Off to New Adventures and Dreams…

Going on a castle tour in the Loire Valley this weekend. It’s something I’ve always wanted to do. Especially because castles are one of my favorite things about European history. There will be pictures, and updates, and hopefully adventures. And…eventually, I’ll actually get around to posting them. haha

University and France: Part 2

I know it’s been about a week, but I’m ready to start back up into this little mini-series! Please forgive me, I’ve got 18 1/2 hours of class in three days. Whew.

Okay! So. Once you finish Lycée, you theoretically take the BAC or which there are three. Math, Literature and Economics. Each BAC contains other sections (science, math, lit, etc.) with one major focus. I think the idea is to make sure everyone has the basic tools they’ll need in their areas of study.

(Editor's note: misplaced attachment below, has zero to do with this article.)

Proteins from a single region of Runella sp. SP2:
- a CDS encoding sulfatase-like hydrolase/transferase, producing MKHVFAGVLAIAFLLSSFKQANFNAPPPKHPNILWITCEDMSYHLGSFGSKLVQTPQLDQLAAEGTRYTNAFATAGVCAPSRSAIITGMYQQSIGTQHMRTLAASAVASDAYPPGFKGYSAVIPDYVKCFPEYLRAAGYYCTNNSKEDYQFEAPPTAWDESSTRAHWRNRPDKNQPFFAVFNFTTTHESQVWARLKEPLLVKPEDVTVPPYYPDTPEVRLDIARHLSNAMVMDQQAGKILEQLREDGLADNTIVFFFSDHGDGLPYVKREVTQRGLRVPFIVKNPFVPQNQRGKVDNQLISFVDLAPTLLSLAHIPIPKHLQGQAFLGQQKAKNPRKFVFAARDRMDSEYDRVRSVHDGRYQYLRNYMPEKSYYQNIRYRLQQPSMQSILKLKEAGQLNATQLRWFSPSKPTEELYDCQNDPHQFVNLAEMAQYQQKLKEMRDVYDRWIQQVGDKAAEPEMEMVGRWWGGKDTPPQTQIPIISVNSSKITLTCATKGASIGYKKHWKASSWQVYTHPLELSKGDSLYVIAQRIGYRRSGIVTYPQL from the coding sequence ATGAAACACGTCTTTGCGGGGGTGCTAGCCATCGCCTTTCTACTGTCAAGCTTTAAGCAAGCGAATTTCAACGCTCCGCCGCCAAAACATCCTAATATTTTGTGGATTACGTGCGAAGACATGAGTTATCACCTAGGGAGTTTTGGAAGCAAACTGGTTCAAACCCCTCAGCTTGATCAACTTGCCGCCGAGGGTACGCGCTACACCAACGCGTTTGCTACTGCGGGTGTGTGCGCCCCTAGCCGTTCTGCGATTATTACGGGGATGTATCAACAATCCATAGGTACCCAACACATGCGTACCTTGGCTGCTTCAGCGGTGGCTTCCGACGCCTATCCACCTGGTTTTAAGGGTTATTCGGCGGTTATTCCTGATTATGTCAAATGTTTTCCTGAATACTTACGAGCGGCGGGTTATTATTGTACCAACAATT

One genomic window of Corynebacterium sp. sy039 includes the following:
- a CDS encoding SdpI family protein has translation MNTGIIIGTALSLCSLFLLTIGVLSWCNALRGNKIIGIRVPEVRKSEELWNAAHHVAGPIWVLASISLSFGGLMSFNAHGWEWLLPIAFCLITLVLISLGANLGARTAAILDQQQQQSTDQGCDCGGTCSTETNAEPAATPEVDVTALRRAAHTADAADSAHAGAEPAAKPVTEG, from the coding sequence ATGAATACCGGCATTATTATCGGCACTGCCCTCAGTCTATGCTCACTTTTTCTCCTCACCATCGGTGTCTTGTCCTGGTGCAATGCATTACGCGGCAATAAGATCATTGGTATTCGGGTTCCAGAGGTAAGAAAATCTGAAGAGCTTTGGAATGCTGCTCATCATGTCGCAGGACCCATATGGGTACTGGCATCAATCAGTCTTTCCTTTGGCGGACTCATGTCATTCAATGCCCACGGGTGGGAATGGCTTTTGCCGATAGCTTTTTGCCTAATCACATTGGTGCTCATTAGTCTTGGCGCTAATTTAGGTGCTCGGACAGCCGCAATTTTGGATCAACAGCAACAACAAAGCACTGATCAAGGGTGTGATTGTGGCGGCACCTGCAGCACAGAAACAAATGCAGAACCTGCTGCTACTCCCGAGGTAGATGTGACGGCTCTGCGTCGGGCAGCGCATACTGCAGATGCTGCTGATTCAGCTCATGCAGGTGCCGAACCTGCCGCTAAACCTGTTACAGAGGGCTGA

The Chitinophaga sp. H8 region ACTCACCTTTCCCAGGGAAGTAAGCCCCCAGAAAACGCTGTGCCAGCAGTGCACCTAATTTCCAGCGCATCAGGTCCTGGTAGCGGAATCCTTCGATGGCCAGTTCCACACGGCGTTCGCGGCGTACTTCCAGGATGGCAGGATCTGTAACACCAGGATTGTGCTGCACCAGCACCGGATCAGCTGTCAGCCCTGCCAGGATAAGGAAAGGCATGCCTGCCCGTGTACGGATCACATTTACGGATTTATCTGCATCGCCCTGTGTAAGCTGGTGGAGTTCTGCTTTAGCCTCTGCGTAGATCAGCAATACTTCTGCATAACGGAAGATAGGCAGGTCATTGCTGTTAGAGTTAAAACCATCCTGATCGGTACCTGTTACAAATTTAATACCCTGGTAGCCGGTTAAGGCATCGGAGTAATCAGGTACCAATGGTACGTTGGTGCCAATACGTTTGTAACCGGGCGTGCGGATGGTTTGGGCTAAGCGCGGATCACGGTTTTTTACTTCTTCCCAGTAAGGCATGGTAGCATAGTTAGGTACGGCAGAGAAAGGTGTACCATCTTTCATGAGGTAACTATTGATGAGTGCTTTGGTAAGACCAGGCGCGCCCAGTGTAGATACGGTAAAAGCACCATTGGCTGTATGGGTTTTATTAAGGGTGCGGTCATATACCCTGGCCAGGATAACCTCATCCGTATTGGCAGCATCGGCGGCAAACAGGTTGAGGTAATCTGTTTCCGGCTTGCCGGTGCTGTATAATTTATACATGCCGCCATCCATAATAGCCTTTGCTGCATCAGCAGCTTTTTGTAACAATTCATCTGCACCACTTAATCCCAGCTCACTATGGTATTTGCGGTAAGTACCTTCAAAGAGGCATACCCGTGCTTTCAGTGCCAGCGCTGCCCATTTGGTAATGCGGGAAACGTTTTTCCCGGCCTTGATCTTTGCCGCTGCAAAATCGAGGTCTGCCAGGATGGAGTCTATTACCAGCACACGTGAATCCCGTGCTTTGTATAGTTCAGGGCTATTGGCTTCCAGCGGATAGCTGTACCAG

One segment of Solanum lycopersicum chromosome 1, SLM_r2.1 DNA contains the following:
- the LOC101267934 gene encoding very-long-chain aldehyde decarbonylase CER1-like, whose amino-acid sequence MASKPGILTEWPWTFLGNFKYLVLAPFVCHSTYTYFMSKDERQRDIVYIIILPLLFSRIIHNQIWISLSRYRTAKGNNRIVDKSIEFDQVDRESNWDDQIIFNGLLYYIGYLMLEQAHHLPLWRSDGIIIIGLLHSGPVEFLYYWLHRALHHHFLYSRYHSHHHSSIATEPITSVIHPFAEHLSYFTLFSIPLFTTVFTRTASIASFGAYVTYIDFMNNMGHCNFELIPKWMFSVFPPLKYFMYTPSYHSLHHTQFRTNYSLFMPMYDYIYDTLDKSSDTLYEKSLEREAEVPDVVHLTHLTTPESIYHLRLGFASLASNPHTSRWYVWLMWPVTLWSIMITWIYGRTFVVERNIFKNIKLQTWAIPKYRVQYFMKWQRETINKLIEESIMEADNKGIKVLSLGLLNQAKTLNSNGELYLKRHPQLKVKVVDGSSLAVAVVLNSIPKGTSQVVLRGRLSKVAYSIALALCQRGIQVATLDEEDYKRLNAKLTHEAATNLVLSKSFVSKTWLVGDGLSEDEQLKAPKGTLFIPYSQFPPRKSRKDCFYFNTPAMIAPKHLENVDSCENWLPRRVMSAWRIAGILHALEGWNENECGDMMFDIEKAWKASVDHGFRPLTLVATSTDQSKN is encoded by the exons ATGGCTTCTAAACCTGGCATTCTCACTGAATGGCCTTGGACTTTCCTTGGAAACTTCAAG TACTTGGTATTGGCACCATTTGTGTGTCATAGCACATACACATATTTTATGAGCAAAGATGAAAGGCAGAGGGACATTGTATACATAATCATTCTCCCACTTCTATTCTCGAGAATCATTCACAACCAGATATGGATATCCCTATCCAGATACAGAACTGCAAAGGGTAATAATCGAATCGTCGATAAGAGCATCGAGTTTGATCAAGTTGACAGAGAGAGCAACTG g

Anyway, once you pass the BAC, you “apply” to a university. My understanding is that, with the exception of a few “Grands Écoles,” any university is required to accept you as long as you’ve passed the BAC. And this is where things take a turn for the jank. You see, almost all the universities in France are public. Which means for France that tuition is unimaginably low (at least for an American). I don’t have a statistic to cite, but I’ve heard Aix-Marseille is something to the order of 300 euros, Sécurité Social included (sécurité social is their health insurance. It has nothing to do with US “social security”).

So that means that the grand ol’ Fac de Lettres (the college within the University that I happen to attend) looks like this:


Yes. I did just represent the entire school with a kind-of “worst-case scenario,” but I know my IU Bloomington friends probably don’t have any idea what it’s like to be in a university where the walls are regularly covered in graffiti that isn’t corrected for months, if it ever gets corrected. They are doing some wall repair and repainting, but good god. Look at where I’m coming from.


The long and short of it is, largely free education can have some pretty interesting draw-backs, the state of the Fac being one of them. The others are coming up later. Don’t worry. I love reminiscing over the Fac.